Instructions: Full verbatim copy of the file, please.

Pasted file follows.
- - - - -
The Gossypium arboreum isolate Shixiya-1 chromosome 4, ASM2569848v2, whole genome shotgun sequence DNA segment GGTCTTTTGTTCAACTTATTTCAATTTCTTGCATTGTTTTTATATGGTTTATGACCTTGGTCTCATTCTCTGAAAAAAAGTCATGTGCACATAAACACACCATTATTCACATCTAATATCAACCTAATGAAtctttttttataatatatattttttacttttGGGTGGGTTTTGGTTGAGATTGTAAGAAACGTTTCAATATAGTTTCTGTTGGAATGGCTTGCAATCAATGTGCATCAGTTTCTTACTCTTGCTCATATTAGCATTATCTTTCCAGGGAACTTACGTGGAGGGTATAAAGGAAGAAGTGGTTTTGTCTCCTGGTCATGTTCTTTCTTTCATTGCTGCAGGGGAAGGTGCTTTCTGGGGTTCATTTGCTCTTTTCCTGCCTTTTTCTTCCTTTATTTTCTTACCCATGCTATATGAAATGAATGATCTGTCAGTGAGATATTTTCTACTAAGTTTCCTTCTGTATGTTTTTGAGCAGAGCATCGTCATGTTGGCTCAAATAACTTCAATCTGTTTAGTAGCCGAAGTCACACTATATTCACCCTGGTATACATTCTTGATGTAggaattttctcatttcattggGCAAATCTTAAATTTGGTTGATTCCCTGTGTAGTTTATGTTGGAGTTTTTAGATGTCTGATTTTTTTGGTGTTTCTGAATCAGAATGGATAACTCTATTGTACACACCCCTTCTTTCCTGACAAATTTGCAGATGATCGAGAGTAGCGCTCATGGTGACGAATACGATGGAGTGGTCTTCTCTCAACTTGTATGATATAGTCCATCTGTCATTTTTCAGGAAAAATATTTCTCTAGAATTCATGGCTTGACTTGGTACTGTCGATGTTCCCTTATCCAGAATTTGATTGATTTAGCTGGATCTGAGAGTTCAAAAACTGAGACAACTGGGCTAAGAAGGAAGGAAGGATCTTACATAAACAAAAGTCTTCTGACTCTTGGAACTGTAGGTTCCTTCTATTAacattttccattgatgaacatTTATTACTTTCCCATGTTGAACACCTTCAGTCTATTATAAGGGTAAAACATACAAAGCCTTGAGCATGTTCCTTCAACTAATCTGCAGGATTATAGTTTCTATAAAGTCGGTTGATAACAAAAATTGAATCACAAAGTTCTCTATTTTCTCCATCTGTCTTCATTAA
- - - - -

The Gossypium arboreum isolate Shixiya-1 chromosome 4, ASM2569848v2, whole genome shotgun sequence DNA segment GGTCTTTTGTTCAACTTATTTCAATTTCTTGCATTGTTTTTATATGGTTTATGACCTTGGTCTCATTCTCTGAAAAAAAGTCATGTGCACATAAACACACCATTATTCACATCTAATATCAACCTAATGAAtctttttttataatatatattttttacttttGGGTGGGTTTTGGTTGAGATTGTAAGAAACGTTTCAATATAGTTTCTGTTGGAATGGCTTGCAATCAATGTGCATCAGTTTCTTACTCTTGCTCATATTAGCATTATCTTTCCAGGGAACTTACGTGGAGGGTATAAAGGAAGAAGTGGTTTTGTCTCCTGGTCATGTTCTTTCTTTCATTGCTGCAGGGGAAGGTGCTTTCTGGGGTTCATTTGCTCTTTTCCTGCCTTTTTCTTCCTTTATTTTCTTACCCATGCTATATGAAATGAATGATCTGTCAGTGAGATATTTTCTACTAAGTTTCCTTCTGTATGTTTTTGAGCAGAGCATCGTCATGTTGGCTCAAATAACTTCAATCTGTTTAGTAGCCGAAGTCACACTATATTCACCCTGGTATACATTCTTGATGTAggaattttctcatttcattggGCAAATCTTAAATTTGGTTGATTCCCTGTGTAGTTTATGTTGGAGTTTTTAGATGTCTGATTTTTTTGGTGTTTCTGAATCAGAATGGATAACTCTATTGTACACACCCCTTCTTTCCTGACAAATTTGCAGATGATCGAGAGTAGCGCTCATGGTGACGAATACGATGGAGTGGTCTTCTCTCAACTTGTATGATATAGTCCATCTGTCATTTTTCAGGAAAAATATTTCTCTAGAATTCATGGCTTGACTTGGTACTGTCGATGTTCCCTTATCCAGAATTTGATTGATTTAGCTGGATCTGAGAGTTCAAAAACTGAGACAACTGGGCTAAGAAGGAAGGAAGGATCTTACATAAACAAAAGTCTTCTGACTCTTGGAACTGTAGGTTCCTTCTATTAacattttccattgatgaacatTTATTACTTTCCCATGTTGAACACCTTCAGTCTATTATAAGGGTAAAACATACAAAGCCTTGAGCATGTTCCTTCAACTAATCTGCAGGATTATAGTTTCTATAAAGTCGGTTGATAACAAAAATTGAATCACAAAGTTCTCTATTTTCTCCATCTGTCTTCATTAA